Innovative investment tools financing economic mobility

A conversation with Tracy Palandjian, CEO & co-founder, Social Finance

Joining me on the Work in Progress podcast this week is Tracy Palandjian, CEO and co-founder of the national nonprofit Social Finance.

One of the big topics of discussion as we come out of the pandemic is how do we rethink ways in which to finance career readiness, helping job seekers afford to get the skills they need in today’s workforce.

For more than 10 years, Social Finance has been doing just that. Palandjian explains how the nonprofit has been pioneering innovative investment tools and creating unique public-private partnerships to better prepare people for the “future of work, build pathways to economic mobility, and measurably improve (their) lives.”

“We’ve worked with governments, with traditional nonprofit service providers, with philanthropies, with the investment community to rethink how we make decisions, how we allocate capital with impact at the center, and to realign incentives and to share risks in a way to achieve the greatest impact for our communities,” she adds.

Palandjian details a successful example of how Social Impact Bonds worked to upskill immigrants and refugees in the Boston area through a project called Massachusetts Pathway to Economic Advancement.

“The Commonwealth of Massachusetts, a service delivery partner called JVS Boston—which is a Jewish Vocational Service Boston—and over 40 investors came together to build this ($13 million) bond. The idea is to raise investment capital to provide education and employment opportunities for more than 2000 immigrants and refugees in the area.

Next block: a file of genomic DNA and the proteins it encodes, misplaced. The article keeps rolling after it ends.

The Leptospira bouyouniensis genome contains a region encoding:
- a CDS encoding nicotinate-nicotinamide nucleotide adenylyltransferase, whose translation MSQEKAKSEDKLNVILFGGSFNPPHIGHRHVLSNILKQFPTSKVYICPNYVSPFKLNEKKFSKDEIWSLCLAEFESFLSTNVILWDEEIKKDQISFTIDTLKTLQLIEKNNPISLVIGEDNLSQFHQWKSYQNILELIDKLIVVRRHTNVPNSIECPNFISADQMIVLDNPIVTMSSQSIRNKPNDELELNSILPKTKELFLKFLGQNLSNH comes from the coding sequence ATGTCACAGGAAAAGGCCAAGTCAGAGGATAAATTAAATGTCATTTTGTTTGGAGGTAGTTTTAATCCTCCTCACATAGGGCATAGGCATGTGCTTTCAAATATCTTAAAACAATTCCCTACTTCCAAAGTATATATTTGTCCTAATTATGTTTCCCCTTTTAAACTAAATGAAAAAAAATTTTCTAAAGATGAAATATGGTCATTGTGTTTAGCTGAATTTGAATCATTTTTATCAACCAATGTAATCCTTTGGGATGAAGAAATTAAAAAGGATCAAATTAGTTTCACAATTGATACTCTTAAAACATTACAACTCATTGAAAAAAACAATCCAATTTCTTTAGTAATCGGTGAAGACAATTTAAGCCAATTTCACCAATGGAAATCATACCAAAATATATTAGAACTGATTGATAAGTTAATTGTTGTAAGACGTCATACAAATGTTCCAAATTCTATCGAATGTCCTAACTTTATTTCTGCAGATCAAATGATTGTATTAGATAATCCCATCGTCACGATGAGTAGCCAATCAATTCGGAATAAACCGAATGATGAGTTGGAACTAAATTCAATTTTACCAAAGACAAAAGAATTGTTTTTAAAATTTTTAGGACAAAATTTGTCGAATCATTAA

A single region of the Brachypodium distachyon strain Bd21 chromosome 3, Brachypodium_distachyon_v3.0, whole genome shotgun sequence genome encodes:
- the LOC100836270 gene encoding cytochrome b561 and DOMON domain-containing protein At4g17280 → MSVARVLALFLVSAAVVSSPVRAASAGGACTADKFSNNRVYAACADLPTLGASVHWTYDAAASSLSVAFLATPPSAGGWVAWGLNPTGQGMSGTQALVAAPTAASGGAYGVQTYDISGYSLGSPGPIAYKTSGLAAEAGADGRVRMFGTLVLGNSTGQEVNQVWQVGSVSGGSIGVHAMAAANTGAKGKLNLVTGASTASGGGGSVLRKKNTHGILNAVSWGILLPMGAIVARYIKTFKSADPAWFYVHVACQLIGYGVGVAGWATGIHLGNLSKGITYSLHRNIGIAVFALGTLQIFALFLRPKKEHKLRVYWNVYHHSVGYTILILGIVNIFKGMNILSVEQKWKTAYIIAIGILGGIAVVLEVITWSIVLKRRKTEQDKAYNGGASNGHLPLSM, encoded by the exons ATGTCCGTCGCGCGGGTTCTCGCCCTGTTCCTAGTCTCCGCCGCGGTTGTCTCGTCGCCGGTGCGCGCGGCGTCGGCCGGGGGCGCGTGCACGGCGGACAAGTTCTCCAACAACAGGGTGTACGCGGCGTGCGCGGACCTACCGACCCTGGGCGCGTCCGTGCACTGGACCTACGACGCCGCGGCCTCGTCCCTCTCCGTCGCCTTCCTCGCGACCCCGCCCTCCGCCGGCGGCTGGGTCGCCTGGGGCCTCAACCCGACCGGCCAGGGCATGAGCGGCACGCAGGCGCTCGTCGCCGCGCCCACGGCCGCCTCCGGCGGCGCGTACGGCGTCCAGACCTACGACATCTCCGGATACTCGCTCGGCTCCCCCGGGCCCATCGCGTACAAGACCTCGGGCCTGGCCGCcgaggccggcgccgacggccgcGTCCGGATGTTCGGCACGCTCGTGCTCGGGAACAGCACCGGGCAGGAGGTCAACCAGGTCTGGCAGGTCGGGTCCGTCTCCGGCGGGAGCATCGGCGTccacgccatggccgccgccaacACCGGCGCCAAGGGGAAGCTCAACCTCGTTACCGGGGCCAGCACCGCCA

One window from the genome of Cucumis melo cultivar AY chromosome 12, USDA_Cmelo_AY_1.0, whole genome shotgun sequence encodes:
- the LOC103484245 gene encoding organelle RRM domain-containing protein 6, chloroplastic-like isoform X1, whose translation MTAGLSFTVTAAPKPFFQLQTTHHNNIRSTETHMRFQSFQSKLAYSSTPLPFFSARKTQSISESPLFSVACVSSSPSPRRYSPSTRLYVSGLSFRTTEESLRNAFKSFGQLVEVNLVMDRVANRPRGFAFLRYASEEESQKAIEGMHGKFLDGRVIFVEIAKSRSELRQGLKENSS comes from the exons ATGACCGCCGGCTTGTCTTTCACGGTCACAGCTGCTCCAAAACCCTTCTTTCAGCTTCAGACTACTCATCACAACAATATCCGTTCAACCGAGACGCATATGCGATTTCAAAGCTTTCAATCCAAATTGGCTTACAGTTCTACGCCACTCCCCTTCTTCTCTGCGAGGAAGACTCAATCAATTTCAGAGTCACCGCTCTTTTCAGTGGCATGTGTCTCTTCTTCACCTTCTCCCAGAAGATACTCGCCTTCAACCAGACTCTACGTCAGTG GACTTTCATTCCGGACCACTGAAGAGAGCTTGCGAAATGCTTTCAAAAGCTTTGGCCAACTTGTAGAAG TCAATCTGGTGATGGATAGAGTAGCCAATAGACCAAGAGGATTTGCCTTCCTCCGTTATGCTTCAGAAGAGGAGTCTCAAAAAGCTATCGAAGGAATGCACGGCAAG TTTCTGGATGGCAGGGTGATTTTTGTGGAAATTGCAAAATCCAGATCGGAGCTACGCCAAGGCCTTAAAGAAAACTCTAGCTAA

“If you really think about the economy in the Commonwealth of Massachusetts, immigrants power more than half of the workforce in key critical sectors, in health care, in hospitality, and a few other sectors. And this is a very important workforce that the state is very focused on.

“One of the tracks in this social impact bond is called English For Advancement. So these newcomer style community, they need to learn English. Two years later, they’re seeing a wage bump of north of $3,500. Investors are repaid based on job placement, based on how many of them go up that economic escalator.”

Palandjian goes into detail of how the success is measured in the podcast and in a new book from Social Finance called Workforce Realigned: How New Partnerships Are Advancing Economic Mobility, written in partnership with the Federal Reserve Banks of Atlanta and Philadelphia.

You can hear more in this podcast. You can read more about the book which has more than a dozen examples of the private-public financing collaborations and their workforce successes here.

Episode 187: Tracy Palandjian, CEO and co-founder, Social Finance
Host and Executive Producer: Ramona Schindelheim, editor-in-chief, WorkingNation
Producer: Larry Buhl
Executive Producers: Joan Lynch and Melissa Panzer
Music: Composed by Lee Rosevere and licensed under CC by 4.0.

Download the transcript for this Work in Progress podcast episode here.
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